Comment by ohwilleke — July 28, 2006 @ 7:14 pm | Reply

  4. “This idea [i.e. choice for men] very neatly divides those who truly find abortion unobjectionable and those who just like it because it gives women whatever they want.

    …Every decision lies with her; the father is more or less her creature. This is what ‘pro-choice’ really means. Women,* being what they are, defend the principle vigorously.”

    Udolpho

    * I would have said “feminists” instead of women, myself.

    Comment by Glaivester — July 28, 2006 @ 8:34 pm | Reply

  5. ohwilleke: I agree with you that, as far as I can tell, this case was prosecutorial overkill (assuming there isn’t something more to the story that we don’t know about, but that seems unlikely).

    As for the reasons behind such outlandish charges, Paul Craig Roberts has written a few columns on the topic of abusive prosecution that you would probably find interesting. (He explains it the same way you do). Here is one of them. (Roberts is an interesting columnist, as his columns appear in both far left sites like Counterpucnh and far right sites like VDARE).

    Comment by Glaivester — July 28, 2006 @ 8:37 pm | Reply

  6. The Roberts article is not wrong. There are far more wrongful convictions than most people realize, and the criminal justice system is not very far to the innocent. An illustration of that came in a recent corporate fraud case where a man was offered six months in prison if he pleaded guilty, didn’t because he believed that he would be acquitted, wasn’t, and instead was sentenced to twenty-five years in prison. The price of forcing a trial is high.

    The flip side of that, as explained recently by a Colorado criminal defense lawyer in a Denver bar journal, is that most of those charged are guilty of something, and that plea bargains are often fairly lenient. They may not be guilty of precisely what they are charged with, but they are usually guilty of something similar.

    It is easy for people who don’t interact with the criminal justice system very often to believe in innocent until proven guilty. And, in a system with jury trials, we get the benefit of this to a great extent. But, in a system where easily 90% and probably close to 95%+ are guilty of something close to what they are charged with, regular players have a hard time keeping the faith and looking at each case afresh.

    There is no doubt that we need rules to restrain plea bargaining, and that we haven’t been able to formulate them yet.

    Comment by ohwilleke — July 29, 2006 @ 12:13 am | Reply

  7. Ohwilleke, while the example is an abuse of law, it is not specific to the girl’s gender but rather her age. Laws created to punish juveniles typically treat them far harsher than any adult would be treated. But I fail to make the connection between a mother’s bad parenting which clearly caused the child’s death and the issue of choice of men. Mothers who simply disappear, fail to provide for their children, or don’t take their children with them almost never face criminal charges of any kind either. They are also rarely required to pay child support. In fact, many women are given custody of the children despite clear abuse or even prior convictions for child abuse.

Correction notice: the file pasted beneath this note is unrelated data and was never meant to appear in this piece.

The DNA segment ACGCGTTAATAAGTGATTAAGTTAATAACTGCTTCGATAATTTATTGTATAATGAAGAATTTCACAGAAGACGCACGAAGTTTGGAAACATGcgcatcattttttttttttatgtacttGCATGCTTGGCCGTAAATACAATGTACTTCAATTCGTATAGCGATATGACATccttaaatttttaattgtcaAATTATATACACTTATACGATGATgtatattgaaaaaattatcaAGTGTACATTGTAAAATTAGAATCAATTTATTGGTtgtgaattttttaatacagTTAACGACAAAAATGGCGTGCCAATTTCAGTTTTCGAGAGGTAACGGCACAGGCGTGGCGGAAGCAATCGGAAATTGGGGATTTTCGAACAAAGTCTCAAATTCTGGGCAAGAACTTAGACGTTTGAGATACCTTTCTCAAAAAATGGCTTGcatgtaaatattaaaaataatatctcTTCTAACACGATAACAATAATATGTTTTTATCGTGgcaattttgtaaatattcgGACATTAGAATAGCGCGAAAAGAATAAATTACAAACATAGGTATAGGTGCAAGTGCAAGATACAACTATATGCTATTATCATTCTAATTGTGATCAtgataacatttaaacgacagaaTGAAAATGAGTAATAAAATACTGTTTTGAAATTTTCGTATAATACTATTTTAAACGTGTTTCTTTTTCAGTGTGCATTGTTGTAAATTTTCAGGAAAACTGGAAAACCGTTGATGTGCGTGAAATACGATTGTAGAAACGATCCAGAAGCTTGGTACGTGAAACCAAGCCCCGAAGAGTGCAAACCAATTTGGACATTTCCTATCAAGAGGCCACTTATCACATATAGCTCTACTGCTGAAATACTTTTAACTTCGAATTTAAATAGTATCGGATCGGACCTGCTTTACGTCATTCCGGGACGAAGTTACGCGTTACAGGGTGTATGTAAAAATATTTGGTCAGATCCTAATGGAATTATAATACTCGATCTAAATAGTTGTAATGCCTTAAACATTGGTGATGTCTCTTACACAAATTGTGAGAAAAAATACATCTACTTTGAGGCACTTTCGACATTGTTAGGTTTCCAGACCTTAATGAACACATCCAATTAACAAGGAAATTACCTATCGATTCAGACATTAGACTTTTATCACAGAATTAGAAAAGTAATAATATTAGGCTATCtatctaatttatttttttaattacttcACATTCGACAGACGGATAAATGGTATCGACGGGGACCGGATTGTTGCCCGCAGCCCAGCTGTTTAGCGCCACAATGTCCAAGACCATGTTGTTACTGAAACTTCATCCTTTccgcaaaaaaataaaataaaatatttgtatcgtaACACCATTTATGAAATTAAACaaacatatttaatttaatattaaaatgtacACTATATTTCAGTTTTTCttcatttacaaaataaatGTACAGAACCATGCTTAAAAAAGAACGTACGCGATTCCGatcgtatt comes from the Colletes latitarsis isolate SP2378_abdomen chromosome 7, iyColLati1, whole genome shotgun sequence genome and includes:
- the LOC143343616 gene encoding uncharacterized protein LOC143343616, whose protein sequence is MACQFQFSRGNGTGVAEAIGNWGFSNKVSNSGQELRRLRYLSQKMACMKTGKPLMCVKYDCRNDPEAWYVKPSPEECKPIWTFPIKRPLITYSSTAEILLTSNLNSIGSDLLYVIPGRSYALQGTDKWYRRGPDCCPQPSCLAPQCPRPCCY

Those are two separate issues though. The idea behind choice for men is that if a man feels he cannot take on the responsibility of a child, he should be allowed to terminate his parental rights just as women do. As it stands, even sperm donors and male child rape victims can be forced to pay child support.

    Comment by toysoldier — July 29, 2006 @ 10:39 am | Reply

  8. toydoldier said: One interesting message cases like this send is that men, particularly young men, should not trust their female partners at all. She probably is not on the pill and you should not use any contraceptive she provides. At the very least, you should avoid vaginal sex.

    I mostly agree. I have a brother who is 24 and a graduate student, meaning he is definitely going to be very successful in life. He would never trust a woman to provide condoms or assume that she was on the birth control pill or some other contraceptive. He says that it is not that he thinks all woman are liars, it’s just that he knows some women do lie in order to try to get pregnant and entrap men. My bro acknowledges the fact that even the most responsible woman may have a contraceptive failure and won’t want an abortion.

    Any man that is serious about not having an unwanted child should be as concerned about birth control as the woman he is having sex with and should always make sure that he uses spermical condoms to protect himself.

    Not having sex with women you would be horrified to have a child with helps also.

    Comment by SBW — July 29, 2006 @ 6:04 pm | Reply

  9. But the Sixth Circuit has squarely rejected the argument that fairness or reciprocity generates a substantive right to avoid child support on the theory that a woman has the right to bring to term or terminate a pregnancy on her own.

    This is confusing. The woman’s “right to bring to term or terminate a pregnancy on her own” is not in question here. What is in question is whether the state should force the father to pay child support for the resulting child.